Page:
Upon Reflection, Virginia Governor Ralph Northam Denies He Is Pictured in KKK, Blackface Photo

Less than 24 hours after admitting he was pictured in a decades-old yearbook photo that supposedly showed him dressed in a racist costume, Democratic Virginia Governor Ralph Northam took a 180 degree turn on Saturday to deny that he is one of two people dressed in blackface and a Ku Klux Klan costume.

"I realize that many people will find this difficult to believe. Last night I finally had a chance to sit down and look at the photograph in detail," Northam told reporters. "I am not the person in that photo. I have had friends look at it and tell me that it's not me."

Upon reflection with his family and college friends, he was confidant that he was not in the racist photo and was unsure how it appeared on his page with other pictures of him. Northam suggested the photo was released for political reasons.

Despite calls from his own party to resign, including from several Democratic presidential candidates and dozens of congressional lawmakers, Northam showed no intent on doing so. "I am asking for the opportunity to earn your forgiveness," he said.

The governor did say that in a separate instance around the same time the yearbook picture was published in 1984, he "darkened" his face with "a little bit of shoe polish" to appear as Michael Jackson for a dance performance in San Antonio.

"I really do believe that both of them are wrong," he said. "But there's a contrast between the blackface and someone standing there in a Ku Klux Klan outfit and me dressed up in a Michael Jackson costume for a dance contest."

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Then-Virginia Governor-elect Ralph Northam waves to supporters at an election night rally November 7, 2017, in Fairfax, Virginia. Northam defeated Republican candidate Ed Gillespie. Photo by Win McNamee/Getty Images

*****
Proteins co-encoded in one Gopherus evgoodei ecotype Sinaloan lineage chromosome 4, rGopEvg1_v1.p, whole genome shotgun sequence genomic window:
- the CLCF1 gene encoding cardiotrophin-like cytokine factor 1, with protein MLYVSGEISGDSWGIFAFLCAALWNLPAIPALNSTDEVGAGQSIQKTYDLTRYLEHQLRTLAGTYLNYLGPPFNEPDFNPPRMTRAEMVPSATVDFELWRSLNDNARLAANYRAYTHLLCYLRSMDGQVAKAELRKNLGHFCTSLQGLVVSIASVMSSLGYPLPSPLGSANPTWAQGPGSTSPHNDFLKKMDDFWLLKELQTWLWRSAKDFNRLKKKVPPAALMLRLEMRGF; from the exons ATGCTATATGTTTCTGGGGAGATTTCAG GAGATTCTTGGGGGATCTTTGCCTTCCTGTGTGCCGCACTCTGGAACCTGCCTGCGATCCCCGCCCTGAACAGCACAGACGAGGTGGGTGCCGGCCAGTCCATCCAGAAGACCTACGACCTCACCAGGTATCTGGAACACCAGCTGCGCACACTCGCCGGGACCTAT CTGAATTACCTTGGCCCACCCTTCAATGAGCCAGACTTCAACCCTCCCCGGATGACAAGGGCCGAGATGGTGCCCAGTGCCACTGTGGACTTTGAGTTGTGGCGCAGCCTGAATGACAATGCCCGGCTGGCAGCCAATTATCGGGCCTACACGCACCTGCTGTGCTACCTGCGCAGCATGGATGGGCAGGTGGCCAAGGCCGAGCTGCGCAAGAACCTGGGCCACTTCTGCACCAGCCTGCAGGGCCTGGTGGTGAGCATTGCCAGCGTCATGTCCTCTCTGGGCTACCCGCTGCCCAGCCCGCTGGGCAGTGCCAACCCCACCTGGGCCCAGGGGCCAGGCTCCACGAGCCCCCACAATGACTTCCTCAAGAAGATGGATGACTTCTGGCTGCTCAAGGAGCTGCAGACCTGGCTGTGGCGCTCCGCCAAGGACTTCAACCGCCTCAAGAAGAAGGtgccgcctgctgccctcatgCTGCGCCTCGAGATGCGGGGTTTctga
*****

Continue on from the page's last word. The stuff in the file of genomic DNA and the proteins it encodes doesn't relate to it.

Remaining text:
In a written statement and a video posted online Friday evening, Northam confirmed one of the people were him, but said that he did not remember which one.

"I recognize that it will take time and serious effort to heal the damage this conduct has caused," Northam said. "The first step is to offer my sincerest apology and to state my absolute commitment to living up to the expectations Virginians set for me when they elected me to be their governor."

Backlash from Democrats and renewed calls for his resignation were made quickly after Northam's denial Saturday, with some statements being made before the governor had even finished answering reporters' questions. The Virginia Legislative Black Caucus renewed their calls for him to resign during his press conference.

"Changing his public story today now casts further doubt on his ability to regain that trust," the group said. "At a critical juncture in this legislative session, we need to focus on the important work of governing. We cannot continue this work with Governor Northam at the helm."

Democratic National Committee Chairman Tom Perez immediately followed Northam's denial with a statement saying he needs to "step aside." The NAACP also followed suit, saying they were "deeply disappointed" the governor chose not to resign.

"His past actions are completely antithetical to everything the Democratic Party stands for," Perez said. "Virginians and people across the country deserve better from their leaders, and it is clear that Ralph Northam has lost their trust and his ability to govern."